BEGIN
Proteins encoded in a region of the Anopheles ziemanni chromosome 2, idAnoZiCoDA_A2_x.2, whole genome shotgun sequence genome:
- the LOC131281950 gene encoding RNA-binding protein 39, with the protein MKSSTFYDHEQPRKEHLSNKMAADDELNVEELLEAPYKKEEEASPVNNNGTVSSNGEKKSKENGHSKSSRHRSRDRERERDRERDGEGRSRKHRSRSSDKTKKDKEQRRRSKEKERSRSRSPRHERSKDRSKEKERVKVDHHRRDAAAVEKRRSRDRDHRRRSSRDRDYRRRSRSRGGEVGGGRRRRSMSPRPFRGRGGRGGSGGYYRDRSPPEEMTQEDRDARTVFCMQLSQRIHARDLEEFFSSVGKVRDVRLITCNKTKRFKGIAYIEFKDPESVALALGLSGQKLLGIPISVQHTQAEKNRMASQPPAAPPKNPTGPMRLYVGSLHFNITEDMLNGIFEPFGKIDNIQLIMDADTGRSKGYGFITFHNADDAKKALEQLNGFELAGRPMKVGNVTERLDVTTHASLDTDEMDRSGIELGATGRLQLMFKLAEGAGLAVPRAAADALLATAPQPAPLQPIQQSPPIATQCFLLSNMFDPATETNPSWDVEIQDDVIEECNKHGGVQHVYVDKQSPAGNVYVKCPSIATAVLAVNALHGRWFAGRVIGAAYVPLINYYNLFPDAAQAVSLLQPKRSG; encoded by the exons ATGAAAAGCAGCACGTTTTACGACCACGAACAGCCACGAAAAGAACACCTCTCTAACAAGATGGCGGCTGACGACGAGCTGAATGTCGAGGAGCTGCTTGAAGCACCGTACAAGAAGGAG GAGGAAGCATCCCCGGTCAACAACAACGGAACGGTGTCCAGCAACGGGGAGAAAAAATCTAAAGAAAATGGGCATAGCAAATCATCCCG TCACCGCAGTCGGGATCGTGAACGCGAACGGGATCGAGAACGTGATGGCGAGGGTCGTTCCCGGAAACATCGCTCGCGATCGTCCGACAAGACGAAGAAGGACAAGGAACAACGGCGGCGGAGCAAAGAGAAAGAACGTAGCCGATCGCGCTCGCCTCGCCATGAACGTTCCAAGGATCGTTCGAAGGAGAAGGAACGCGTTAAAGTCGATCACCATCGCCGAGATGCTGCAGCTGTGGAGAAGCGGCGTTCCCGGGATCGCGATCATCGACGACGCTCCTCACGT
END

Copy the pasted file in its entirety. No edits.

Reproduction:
Proteins encoded in a region of the Anopheles ziemanni chromosome 2, idAnoZiCoDA_A2_x.2, whole genome shotgun sequence genome:
- the LOC131281950 gene encoding RNA-binding protein 39, with the protein MKSSTFYDHEQPRKEHLSNKMAADDELNVEELLEAPYKKEEEASPVNNNGTVSSNGEKKSKENGHSKSSRHRSRDRERERDRERDGEGRSRKHRSRSSDKTKKDKEQRRRSKEKERSRSRSPRHERSKDRSKEKERVKVDHHRRDAAAVEKRRSRDRDHRRRSSRDRDYRRRSRSRGGEVGGGRRRRSMSPRPFRGRGGRGGSGGYYRDRSPPEEMTQEDRDARTVFCMQLSQRIHARDLEEFFSSVGKVRDVRLITCNKTKRFKGIAYIEFKDPESVALALGLSGQKLLGIPISVQHTQAEKNRMASQPPAAPPKNPTGPMRLYVGSLHFNITEDMLNGIFEPFGKIDNIQLIMDADTGRSKGYGFITFHNADDAKKALEQLNGFELAGRPMKVGNVTERLDVTTHASLDTDEMDRSGIELGATGRLQLMFKLAEGAGLAVPRAAADALLATAPQPAPLQPIQQSPPIATQCFLLSNMFDPATETNPSWDVEIQDDVIEECNKHGGVQHVYVDKQSPAGNVYVKCPSIATAVLAVNALHGRWFAGRVIGAAYVPLINYYNLFPDAAQAVSLLQPKRSG; encoded by the exons ATGAAAAGCAGCACGTTTTACGACCACGAACAGCCACGAAAAGAACACCTCTCTAACAAGATGGCGGCTGACGACGAGCTGAATGTCGAGGAGCTGCTTGAAGCACCGTACAAGAAGGAG GAGGAAGCATCCCCGGTCAACAACAACGGAACGGTGTCCAGCAACGGGGAGAAAAAATCTAAAGAAAATGGGCATAGCAAATCATCCCG TCACCGCAGTCGGGATCGTGAACGCGAACGGGATCGAGAACGTGATGGCGAGGGTCGTTCCCGGAAACATCGCTCGCGATCGTCCGACAAGACGAAGAAGGACAAGGAACAACGGCGGCGGAGCAAAGAGAAAGAACGTAGCCGATCGCGCTCGCCTCGCCATGAACGTTCCAAGGATCGTTCGAAGGAGAAGGAACGCGTTAAAGTCGATCACCATCGCCGAGATGCTGCAGCTGTGGAGAAGCGGCGTTCCCGGGATCGCGATCATCGACGACGCTCCTCACGT